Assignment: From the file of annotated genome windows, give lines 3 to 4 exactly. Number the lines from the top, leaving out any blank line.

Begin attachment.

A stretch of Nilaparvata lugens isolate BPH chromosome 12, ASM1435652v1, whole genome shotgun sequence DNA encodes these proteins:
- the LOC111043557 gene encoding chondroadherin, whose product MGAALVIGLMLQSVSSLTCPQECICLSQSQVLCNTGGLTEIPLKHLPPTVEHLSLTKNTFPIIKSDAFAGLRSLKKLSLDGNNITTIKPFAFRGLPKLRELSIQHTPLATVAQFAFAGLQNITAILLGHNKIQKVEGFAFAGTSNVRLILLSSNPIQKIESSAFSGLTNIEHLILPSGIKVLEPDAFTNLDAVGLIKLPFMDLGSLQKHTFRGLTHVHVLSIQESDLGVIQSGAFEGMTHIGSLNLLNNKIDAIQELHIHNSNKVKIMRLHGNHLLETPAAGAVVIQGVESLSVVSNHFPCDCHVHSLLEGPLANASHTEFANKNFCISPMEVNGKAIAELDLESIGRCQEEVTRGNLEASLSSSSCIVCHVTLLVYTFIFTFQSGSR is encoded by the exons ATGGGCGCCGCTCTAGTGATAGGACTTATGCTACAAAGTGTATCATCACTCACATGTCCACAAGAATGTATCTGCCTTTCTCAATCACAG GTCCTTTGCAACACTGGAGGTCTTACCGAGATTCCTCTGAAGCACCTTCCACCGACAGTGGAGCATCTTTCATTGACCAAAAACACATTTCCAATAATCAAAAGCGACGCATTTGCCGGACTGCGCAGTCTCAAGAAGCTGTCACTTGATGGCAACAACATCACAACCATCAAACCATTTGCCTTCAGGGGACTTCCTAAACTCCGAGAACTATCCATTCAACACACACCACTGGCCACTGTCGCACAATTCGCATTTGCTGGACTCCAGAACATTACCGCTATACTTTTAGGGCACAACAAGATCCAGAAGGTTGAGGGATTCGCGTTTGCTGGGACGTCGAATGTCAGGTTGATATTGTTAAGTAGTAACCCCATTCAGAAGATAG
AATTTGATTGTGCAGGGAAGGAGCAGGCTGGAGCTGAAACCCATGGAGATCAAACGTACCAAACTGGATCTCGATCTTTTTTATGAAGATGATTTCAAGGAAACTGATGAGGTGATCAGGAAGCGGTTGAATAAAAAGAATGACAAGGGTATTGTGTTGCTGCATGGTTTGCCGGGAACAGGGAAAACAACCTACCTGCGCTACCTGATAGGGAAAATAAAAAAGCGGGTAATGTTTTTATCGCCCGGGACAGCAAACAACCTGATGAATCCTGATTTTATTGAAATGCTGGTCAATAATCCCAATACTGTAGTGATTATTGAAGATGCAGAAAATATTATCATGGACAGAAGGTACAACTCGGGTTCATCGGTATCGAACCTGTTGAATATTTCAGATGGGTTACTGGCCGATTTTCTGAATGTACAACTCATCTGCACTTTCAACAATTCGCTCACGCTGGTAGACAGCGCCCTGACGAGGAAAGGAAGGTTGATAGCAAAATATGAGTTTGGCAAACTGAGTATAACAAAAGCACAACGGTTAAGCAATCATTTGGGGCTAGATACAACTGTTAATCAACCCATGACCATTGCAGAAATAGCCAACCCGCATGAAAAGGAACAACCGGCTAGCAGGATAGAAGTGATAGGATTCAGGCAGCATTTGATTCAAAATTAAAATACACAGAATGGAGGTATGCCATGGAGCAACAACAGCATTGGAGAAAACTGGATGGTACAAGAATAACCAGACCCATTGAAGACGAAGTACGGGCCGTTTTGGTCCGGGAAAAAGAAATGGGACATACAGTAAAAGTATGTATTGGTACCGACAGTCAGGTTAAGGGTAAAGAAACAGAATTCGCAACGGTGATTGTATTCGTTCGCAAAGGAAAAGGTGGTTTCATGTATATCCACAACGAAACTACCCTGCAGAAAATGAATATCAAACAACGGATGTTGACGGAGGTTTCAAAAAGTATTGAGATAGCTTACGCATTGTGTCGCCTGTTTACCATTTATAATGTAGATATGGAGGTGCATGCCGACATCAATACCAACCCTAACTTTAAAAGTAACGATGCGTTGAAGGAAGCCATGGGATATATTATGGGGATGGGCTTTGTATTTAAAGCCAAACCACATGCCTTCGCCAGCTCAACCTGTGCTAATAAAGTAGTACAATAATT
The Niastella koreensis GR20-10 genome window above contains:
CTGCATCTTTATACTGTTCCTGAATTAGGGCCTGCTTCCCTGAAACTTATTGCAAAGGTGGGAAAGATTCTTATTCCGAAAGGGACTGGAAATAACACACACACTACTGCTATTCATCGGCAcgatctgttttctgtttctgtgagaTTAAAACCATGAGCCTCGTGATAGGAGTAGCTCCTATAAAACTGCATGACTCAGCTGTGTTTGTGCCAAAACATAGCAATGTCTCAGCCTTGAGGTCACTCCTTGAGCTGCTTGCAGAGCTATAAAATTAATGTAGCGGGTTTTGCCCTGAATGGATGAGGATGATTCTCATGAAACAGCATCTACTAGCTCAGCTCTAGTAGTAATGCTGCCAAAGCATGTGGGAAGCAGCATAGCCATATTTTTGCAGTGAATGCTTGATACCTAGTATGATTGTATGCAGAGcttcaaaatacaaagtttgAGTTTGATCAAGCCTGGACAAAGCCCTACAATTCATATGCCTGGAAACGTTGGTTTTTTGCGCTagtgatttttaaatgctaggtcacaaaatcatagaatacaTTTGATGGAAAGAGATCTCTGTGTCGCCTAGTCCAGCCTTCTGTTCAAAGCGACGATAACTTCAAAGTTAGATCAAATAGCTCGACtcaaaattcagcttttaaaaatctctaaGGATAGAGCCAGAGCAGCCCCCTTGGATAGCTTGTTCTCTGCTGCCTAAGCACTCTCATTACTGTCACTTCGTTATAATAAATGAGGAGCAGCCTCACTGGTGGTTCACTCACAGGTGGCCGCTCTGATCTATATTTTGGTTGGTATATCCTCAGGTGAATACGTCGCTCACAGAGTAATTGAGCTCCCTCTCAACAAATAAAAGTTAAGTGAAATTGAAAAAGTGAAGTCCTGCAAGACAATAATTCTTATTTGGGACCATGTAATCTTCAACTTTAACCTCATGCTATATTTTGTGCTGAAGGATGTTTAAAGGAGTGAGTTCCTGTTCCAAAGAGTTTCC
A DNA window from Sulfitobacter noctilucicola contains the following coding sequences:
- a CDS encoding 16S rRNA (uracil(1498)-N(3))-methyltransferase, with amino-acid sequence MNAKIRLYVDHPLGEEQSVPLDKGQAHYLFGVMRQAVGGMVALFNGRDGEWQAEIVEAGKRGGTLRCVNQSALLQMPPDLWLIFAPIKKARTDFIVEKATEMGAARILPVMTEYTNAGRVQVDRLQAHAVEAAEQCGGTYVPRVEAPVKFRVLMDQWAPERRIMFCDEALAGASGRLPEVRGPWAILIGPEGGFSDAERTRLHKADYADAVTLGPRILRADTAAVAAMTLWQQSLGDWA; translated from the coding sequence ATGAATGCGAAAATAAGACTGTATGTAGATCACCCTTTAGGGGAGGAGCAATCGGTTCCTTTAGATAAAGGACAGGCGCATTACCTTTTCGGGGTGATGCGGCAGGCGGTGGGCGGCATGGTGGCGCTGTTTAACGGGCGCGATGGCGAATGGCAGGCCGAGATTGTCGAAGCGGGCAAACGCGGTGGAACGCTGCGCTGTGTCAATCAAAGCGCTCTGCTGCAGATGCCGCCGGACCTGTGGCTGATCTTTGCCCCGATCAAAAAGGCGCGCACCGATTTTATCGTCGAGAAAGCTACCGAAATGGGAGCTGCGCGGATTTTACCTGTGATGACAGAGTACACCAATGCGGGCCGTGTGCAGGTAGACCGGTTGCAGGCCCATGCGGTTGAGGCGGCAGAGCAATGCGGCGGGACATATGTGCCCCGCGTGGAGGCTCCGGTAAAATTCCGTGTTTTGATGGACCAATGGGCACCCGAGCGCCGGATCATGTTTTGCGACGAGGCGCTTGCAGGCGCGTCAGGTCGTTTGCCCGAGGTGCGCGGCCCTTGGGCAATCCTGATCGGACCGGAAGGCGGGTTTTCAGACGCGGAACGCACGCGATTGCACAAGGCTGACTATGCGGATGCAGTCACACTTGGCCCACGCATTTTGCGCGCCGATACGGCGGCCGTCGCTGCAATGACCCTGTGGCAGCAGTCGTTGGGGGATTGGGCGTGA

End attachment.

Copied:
AATTTGATTGTGCAGGGAAGGAGCAGGCTGGAGCTGAAACCCATGGAGATCAAACGTACCAAACTGGATCTCGATCTTTTTTATGAAGATGATTTCAAGGAAACTGATGAGGTGATCAGGAAGCGGTTGAATAAAAAGAATGACAAGGGTATTGTGTTGCTGCATGGTTTGCCGGGAACAGGGAAAACAACCTACCTGCGCTACCTGATAGGGAAAATAAAAAAGCGGGTAATGTTTTTATCGCCCGGGACAGCAAACAACCTGATGAATCCTGATTTTATTGAAATGCTGGTCAATAATCCCAATACTGTAGTGATTATTGAAGATGCAGAAAATATTATCATGGACAGAAGGTACAACTCGGGTTCATCGGTATCGAACCTGTTGAATATTTCAGATGGGTTACTGGCCGATTTTCTGAATGTACAACTCATCTGCACTTTCAACAATTCGCTCACGCTGGTAGACAGCGCCCTGACGAGGAAAGGAAGGTTGATAGCAAAATATGAGTTTGGCAAACTGAGTATAACAAAAGCACAACGGTTAAGCAATCATTTGGGGCTAGATACAACTGTTAATCAACCCATGACCATTGCAGAAATAGCCAACCCGCATGAAAAGGAACAACCGGCTAGCAGGATAGAAGTGATAGGATTCAGGCAGCATTTGATTCAAAATTAAAATACACAGAATGGAGGTATGCCATGGAGCAACAACAGCATTGGAGAAAACTGGATGGTACAAGAATAACCAGACCCATTGAAGACGAAGTACGGGCCGTTTTGGTCCGGGAAAAAGAAATGGGACATACAGTAAAAGTATGTATTGGTACCGACAGTCAGGTTAAGGGTAAAGAAACAGAATTCGCAACGGTGATTGTATTCGTTCGCAAAGGAAAAGGTGGTTTCATGTATATCCACAACGAAACTACCCTGCAGAAAATGAATATCAAACAACGGATGTTGACGGAGGTTTCAAAAAGTATTGAGATAGCTTACGCATTGTGTCGCCTGTTTACCATTTATAATGTAGATATGGAGGTGCATGCCGACATCAATACCAACCCTAACTTTAAAAGTAACGATGCGTTGAAGGAAGCCATGGGATATATTATGGGGATGGGCTTTGTATTTAAAGCCAAACCACATGCCTTCGCCAGCTCAACCTGTGCTAATAAAGTAGTACAATAATT
The Niastella koreensis GR20-10 genome window above contains: